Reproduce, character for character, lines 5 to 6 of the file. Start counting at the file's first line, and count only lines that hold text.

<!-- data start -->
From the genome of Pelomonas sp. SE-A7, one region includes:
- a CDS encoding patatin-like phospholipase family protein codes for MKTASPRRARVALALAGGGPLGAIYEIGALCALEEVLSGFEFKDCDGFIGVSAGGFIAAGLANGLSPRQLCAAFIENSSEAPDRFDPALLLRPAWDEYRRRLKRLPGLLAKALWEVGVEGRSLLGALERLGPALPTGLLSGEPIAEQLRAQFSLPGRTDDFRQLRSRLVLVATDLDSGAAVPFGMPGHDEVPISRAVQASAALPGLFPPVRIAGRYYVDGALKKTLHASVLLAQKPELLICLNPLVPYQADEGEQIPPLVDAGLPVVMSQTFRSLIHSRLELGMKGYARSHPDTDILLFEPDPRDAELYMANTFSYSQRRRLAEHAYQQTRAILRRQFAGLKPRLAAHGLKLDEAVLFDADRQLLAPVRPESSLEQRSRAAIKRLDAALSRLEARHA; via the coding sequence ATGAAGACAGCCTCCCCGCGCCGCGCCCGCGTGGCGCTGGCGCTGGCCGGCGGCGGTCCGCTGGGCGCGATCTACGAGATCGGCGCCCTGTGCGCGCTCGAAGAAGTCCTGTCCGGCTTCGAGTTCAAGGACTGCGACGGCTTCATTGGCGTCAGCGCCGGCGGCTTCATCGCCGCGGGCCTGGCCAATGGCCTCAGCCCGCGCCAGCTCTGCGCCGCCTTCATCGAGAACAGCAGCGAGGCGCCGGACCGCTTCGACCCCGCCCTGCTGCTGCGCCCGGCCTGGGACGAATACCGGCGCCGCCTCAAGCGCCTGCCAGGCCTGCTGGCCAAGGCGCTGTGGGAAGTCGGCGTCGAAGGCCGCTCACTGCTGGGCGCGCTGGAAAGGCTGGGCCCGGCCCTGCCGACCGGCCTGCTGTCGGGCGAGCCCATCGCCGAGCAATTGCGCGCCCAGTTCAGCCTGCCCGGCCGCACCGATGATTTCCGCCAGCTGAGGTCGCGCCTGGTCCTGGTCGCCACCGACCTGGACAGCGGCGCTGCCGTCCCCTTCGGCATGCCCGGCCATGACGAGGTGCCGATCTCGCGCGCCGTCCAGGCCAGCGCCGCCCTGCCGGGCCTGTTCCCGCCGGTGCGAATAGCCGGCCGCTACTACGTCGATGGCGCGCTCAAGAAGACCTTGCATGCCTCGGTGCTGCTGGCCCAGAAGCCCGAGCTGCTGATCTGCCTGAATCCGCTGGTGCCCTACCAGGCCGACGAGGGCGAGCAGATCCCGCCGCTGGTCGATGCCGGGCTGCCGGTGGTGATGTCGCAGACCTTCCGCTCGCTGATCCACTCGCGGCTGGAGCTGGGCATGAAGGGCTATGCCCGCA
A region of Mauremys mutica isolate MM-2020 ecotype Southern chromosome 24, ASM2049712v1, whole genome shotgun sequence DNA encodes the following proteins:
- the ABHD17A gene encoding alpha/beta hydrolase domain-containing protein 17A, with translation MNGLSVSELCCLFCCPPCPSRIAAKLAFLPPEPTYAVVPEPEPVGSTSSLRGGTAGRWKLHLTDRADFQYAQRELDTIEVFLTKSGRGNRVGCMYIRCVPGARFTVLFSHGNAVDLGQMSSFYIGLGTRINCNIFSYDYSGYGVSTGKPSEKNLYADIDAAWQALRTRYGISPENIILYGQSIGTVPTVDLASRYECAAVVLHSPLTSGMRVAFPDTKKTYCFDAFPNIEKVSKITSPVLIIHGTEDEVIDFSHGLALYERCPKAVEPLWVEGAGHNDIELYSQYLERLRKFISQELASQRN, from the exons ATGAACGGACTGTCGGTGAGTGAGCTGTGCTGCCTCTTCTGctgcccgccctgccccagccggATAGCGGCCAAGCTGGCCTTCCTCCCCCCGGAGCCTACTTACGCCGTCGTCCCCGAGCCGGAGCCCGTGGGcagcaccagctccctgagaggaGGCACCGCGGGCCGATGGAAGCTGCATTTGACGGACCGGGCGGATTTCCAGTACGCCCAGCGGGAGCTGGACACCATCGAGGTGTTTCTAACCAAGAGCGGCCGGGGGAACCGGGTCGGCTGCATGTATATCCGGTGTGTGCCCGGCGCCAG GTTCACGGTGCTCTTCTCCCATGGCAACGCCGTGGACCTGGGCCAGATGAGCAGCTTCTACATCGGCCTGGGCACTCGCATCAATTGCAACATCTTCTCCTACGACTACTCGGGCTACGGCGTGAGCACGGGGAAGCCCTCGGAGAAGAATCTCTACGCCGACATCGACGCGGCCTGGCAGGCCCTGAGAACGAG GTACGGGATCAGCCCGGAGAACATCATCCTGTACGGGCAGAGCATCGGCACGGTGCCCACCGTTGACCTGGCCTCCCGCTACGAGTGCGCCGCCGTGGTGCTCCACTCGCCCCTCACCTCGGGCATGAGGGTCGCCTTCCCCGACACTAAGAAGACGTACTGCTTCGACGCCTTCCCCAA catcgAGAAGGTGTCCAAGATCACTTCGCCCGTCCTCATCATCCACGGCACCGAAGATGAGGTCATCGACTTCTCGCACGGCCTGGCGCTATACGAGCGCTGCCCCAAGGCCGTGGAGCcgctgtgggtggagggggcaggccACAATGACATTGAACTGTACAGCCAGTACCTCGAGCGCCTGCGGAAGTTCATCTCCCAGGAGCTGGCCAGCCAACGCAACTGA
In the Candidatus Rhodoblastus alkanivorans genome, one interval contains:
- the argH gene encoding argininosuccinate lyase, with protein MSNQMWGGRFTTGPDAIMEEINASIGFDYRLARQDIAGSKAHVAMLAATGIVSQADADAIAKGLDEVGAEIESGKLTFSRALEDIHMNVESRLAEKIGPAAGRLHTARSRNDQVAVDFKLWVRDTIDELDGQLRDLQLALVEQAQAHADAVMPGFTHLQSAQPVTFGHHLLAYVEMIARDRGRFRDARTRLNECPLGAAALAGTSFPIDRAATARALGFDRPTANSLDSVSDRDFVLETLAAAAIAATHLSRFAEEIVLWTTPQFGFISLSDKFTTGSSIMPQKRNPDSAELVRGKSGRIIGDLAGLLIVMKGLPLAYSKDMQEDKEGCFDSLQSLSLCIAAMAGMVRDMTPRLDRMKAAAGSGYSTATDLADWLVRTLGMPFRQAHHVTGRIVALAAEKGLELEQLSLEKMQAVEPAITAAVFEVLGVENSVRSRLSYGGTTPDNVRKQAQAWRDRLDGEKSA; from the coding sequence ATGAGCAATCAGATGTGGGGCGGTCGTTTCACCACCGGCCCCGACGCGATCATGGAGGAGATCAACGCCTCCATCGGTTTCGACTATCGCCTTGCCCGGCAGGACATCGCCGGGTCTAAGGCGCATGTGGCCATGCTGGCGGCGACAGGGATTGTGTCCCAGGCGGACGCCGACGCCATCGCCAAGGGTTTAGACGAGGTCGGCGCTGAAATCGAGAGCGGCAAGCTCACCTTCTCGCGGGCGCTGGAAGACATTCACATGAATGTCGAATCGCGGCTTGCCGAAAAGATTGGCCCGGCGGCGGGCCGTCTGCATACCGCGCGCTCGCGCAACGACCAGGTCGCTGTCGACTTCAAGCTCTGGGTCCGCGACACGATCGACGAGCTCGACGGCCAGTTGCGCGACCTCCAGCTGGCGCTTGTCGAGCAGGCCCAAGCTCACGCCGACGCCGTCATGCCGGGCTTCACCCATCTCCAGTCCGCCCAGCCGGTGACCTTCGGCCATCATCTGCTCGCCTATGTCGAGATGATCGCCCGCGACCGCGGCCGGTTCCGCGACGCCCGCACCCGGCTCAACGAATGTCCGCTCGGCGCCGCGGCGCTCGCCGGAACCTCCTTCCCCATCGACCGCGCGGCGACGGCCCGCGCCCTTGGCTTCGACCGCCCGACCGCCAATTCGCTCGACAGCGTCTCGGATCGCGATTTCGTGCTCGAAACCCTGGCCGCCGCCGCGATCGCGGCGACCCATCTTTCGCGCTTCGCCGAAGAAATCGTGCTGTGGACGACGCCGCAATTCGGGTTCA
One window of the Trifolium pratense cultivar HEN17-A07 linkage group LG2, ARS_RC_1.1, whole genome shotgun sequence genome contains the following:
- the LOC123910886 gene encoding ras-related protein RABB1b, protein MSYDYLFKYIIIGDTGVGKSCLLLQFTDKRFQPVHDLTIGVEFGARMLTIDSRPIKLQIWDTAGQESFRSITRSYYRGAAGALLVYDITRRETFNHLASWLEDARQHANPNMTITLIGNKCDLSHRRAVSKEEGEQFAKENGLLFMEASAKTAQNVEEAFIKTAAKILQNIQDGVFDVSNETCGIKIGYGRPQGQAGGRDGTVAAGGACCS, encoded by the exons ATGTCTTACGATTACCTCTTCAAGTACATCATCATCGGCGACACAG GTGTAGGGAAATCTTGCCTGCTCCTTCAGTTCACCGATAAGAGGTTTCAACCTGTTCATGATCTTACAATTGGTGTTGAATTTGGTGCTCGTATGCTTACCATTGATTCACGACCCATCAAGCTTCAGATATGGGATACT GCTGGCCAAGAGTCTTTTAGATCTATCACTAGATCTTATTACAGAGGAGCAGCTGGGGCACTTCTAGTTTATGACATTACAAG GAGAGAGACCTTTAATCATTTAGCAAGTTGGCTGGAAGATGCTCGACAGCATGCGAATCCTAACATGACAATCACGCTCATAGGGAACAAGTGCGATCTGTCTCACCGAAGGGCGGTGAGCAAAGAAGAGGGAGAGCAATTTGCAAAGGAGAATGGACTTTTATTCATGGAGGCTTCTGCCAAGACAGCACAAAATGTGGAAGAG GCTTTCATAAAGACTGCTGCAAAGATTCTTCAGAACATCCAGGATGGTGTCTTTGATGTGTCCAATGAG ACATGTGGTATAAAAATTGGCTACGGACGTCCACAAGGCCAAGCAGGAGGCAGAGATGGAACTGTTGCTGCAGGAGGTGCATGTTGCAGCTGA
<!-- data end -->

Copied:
In the Candidatus Rhodoblastus alkanivorans genome, one interval contains:
- the argH gene encoding argininosuccinate lyase, with protein MSNQMWGGRFTTGPDAIMEEINASIGFDYRLARQDIAGSKAHVAMLAATGIVSQADADAIAKGLDEVGAEIESGKLTFSRALEDIHMNVESRLAEKIGPAAGRLHTARSRNDQVAVDFKLWVRDTIDELDGQLRDLQLALVEQAQAHADAVMPGFTHLQSAQPVTFGHHLLAYVEMIARDRGRFRDARTRLNECPLGAAALAGTSFPIDRAATARALGFDRPTANSLDSVSDRDFVLETLAAAAIAATHLSRFAEEIVLWTTPQFGFISLSDKFTTGSSIMPQKRNPDSAELVRGKSGRIIGDLAGLLIVMKGLPLAYSKDMQEDKEGCFDSLQSLSLCIAAMAGMVRDMTPRLDRMKAAAGSGYSTATDLADWLVRTLGMPFRQAHHVTGRIVALAAEKGLELEQLSLEKMQAVEPAITAAVFEVLGVENSVRSRLSYGGTTPDNVRKQAQAWRDRLDGEKSA; from the coding sequence ATGAGCAATCAGATGTGGGGCGGTCGTTTCACCACCGGCCCCGACGCGATCATGGAGGAGATCAACGCCTCCATCGGTTTCGACTATCGCCTTGCCCGGCAGGACATCGCCGGGTCTAAGGCGCATGTGGCCATGCTGGCGGCGACAGGGATTGTGTCCCAGGCGGACGCCGACGCCATCGCCAAGGGTTTAGACGAGGTCGGCGCTGAAATCGAGAGCGGCAAGCTCACCTTCTCGCGGGCGCTGGAAGACATTCACATGAATGTCGAATCGCGGCTTGCCGAAAAGATTGGCCCGGCGGCGGGCCGTCTGCATACCGCGCGCTCGCGCAACGACCAGGTCGCTGTCGACTTCAAGCTCTGGGTCCGCGACACGATCGACGAGCTCGACGGCCAGTTGCGCGACCTCCAGCTGGCGCTTGTCGAGCAGGCCCAAGCTCACGCCGACGCCGTCATGCCGGGCTTCACCCATCTCCAGTCCGCCCAGCCGGTGACCTTCGGCCATCATCTGCTCGCCTATGTCGAGATGATCGCCCGCGACCGCGGCCGGTTCCGCGACGCCCGCACCCGGCTCAACGAATGTCCGCTCGGCGCCGCGGCGCTCGCCGGAACCTCCTTCCCCATCGACCGCGCGGCGACGGCCCGCGCCCTTGGCTTCGACCGCCCGACCGCCAATTCGCTCGACAGCGTCTCGGATCGCGATTTCGTGCTCGAAACCCTGGCCGCCGCCGCGATCGCGGCGACCCATCTTTCGCGCTTCGCCGAAGAAATCGTGCTGTGGACGACGCCGCAATTCGGGTTCA